The international picture for monetary policy seems to be changing. Central banks are pressing the breaks on NIRP and ZIRP and preparing for a contraction. It all started with the ECB on December 3 when it failed to impress and thereafter with the FED on December 16 when the central bank hiked its target rate by 25 basis points. Now we have the Danish moving on and we can eventually see the Swedish and the Swiss following suit. A normalisation of monetary policy is something natural which has occurred many times before, when the economic conditions improve and the economy recovers from recession. But what we have now is the inversion in policy without the corresponding improvement in economic conditions. Europe is submerged in near zero inflation, corporate America is struggling to show organic growth in profits, Japan is struggling to keep inflation alive, China is growing less than during the past two decades, and the king of oil – Saudi Arabia – is fighting hard to raise some cash to finance a deteriorating government budget.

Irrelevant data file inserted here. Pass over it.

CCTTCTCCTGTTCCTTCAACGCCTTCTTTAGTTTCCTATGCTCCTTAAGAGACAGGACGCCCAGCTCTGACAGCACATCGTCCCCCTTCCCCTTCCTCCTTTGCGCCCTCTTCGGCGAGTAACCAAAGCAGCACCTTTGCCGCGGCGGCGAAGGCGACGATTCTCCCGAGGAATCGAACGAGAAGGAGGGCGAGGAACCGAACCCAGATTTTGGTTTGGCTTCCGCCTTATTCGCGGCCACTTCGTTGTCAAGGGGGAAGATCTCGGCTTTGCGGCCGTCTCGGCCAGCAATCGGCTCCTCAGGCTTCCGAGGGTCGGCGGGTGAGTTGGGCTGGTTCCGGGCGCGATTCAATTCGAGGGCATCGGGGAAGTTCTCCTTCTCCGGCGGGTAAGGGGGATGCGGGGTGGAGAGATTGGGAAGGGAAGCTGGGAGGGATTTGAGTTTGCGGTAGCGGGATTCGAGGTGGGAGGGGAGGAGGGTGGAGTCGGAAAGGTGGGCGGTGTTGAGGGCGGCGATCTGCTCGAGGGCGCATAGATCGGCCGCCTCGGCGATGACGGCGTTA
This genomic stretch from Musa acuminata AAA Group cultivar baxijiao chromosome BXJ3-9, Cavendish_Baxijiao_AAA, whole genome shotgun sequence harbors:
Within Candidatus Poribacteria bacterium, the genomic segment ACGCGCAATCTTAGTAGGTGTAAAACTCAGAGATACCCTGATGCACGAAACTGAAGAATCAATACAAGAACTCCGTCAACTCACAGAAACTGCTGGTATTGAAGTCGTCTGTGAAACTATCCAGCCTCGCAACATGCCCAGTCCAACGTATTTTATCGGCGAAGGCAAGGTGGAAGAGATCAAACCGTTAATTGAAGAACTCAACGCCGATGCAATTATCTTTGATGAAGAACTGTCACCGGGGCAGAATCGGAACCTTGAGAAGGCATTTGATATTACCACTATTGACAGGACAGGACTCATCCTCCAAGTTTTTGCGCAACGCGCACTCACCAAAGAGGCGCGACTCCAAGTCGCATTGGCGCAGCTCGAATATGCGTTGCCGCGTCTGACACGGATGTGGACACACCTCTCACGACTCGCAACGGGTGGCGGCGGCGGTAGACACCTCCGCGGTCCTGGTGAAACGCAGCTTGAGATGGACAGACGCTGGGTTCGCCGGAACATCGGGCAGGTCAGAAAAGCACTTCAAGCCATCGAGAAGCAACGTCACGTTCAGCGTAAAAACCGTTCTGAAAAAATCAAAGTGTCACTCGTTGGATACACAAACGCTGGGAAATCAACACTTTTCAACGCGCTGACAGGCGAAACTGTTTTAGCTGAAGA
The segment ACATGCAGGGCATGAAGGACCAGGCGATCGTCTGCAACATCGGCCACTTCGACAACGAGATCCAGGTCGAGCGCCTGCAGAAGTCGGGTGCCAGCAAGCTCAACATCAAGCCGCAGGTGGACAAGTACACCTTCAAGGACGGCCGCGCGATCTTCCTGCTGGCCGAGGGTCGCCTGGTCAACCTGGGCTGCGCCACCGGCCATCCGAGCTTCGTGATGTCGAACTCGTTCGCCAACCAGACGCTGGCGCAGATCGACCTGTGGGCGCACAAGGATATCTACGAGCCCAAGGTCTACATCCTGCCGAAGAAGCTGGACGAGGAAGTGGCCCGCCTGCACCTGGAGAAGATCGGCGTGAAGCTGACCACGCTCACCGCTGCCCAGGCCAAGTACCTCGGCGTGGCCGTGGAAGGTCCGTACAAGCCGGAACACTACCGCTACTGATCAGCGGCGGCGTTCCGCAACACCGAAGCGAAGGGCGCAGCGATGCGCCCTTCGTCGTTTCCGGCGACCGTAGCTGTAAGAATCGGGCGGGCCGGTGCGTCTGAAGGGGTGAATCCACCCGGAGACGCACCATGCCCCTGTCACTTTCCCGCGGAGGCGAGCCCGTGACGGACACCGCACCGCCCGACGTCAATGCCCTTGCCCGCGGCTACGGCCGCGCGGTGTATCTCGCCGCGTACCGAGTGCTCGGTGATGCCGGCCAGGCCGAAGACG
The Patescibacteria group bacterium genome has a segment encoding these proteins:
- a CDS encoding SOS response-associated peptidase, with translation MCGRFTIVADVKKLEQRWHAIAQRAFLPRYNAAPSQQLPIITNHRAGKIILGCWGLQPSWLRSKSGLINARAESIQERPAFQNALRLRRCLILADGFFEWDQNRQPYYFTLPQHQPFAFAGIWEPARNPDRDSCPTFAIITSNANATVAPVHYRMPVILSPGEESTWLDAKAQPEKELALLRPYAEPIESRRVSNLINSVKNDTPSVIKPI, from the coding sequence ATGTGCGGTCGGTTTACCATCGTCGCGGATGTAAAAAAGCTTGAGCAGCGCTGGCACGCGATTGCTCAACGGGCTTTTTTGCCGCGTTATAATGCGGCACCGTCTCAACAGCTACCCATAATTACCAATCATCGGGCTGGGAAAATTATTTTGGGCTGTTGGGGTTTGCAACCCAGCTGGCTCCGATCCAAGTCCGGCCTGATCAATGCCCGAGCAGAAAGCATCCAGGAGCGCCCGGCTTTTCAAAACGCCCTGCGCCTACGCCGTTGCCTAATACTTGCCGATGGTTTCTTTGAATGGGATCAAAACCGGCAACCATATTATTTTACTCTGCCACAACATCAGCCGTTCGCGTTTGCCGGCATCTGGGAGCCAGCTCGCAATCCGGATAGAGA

Financial markets closed last year on a very negative note and they have been experiencing a pretty nasty start for 2016.
The Dax 30 ended 2015 in the green but investors who held until today are certainly regretting not having sold out before December. At the end of November they had accumulated an annual gain of 16.1%, which contracted to 9.6% by the end of the year and to 1.8% after the first few days of 2016. And, the DAX is just one example. Investors in the French CAC 40 experienced a similar performance, with a year-to-November 16.0% gain translated into an early 2016 accumulated gain of just 3.1%. These data show us that we are living in a world full of risks, where financial markets are unable to stand on their own two feet. For these reasons I believe the recent moves by the ECB and the Nationalbank are more likely to be a pause rather than an inversion. The world of NIRP is not done yet.